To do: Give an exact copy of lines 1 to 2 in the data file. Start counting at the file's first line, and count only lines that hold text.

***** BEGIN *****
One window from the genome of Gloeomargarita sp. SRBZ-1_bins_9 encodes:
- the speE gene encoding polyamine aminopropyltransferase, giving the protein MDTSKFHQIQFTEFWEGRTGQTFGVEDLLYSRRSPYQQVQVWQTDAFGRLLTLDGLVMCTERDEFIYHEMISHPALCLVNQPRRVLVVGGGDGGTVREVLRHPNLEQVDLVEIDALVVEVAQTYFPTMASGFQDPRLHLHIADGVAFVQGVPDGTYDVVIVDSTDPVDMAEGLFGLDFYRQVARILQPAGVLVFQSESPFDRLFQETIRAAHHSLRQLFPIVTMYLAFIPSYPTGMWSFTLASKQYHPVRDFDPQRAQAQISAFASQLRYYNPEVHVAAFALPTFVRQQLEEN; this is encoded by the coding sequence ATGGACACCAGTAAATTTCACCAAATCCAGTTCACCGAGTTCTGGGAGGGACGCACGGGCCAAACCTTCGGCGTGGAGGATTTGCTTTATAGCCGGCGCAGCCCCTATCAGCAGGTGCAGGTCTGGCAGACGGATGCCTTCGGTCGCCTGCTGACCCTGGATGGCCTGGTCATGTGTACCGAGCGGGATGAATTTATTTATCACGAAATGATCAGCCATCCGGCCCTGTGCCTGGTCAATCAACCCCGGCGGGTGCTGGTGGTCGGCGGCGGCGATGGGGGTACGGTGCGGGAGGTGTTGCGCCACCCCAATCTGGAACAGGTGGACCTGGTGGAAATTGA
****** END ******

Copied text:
One window from the genome of Gloeomargarita sp. SRBZ-1_bins_9 encodes:
- the speE gene encoding polyamine aminopropyltransferase, giving the protein MDTSKFHQIQFTEFWEGRTGQTFGVEDLLYSRRSPYQQVQVWQTDAFGRLLTLDGLVMCTERDEFIYHEMISHPALCLVNQPRRVLVVGGGDGGTVREVLRHPNLEQVDLVEIDALVVEVAQTYFPTMASGFQDPRLHLHIADGVAFVQGVPDGTYDVVIVDSTDPVDMAEGLFGLDFYRQVARILQPAGVLVFQSESPFDRLFQETIRAAHHSLRQLFPIVTMYLAFIPSYPTGMWSFTLASKQYHPVRDFDPQRAQAQISAFASQLRYYNPEVHVAAFALPTFVRQQLEEN; this is encoded by the coding sequence ATGGACACCAGTAAATTTCACCAAATCCAGTTCACCGAGTTCTGGGAGGGACGCACGGGCCAAACCTTCGGCGTGGAGGATTTGCTTTATAGCCGGCGCAGCCCCTATCAGCAGGTGCAGGTCTGGCAGACGGATGCCTTCGGTCGCCTGCTGACCCTGGATGGCCTGGTCATGTGTACCGAGCGGGATGAATTTATTTATCACGAAATGATCAGCCATCCGGCCCTGTGCCTGGTCAATCAACCCCGGCGGGTGCTGGTGGTCGGCGGCGGCGATGGGGGTACGGTGCGGGAGGTGTTGCGCCACCCCAATCTGGAACAGGTGGACCTGGTGGAAATTGA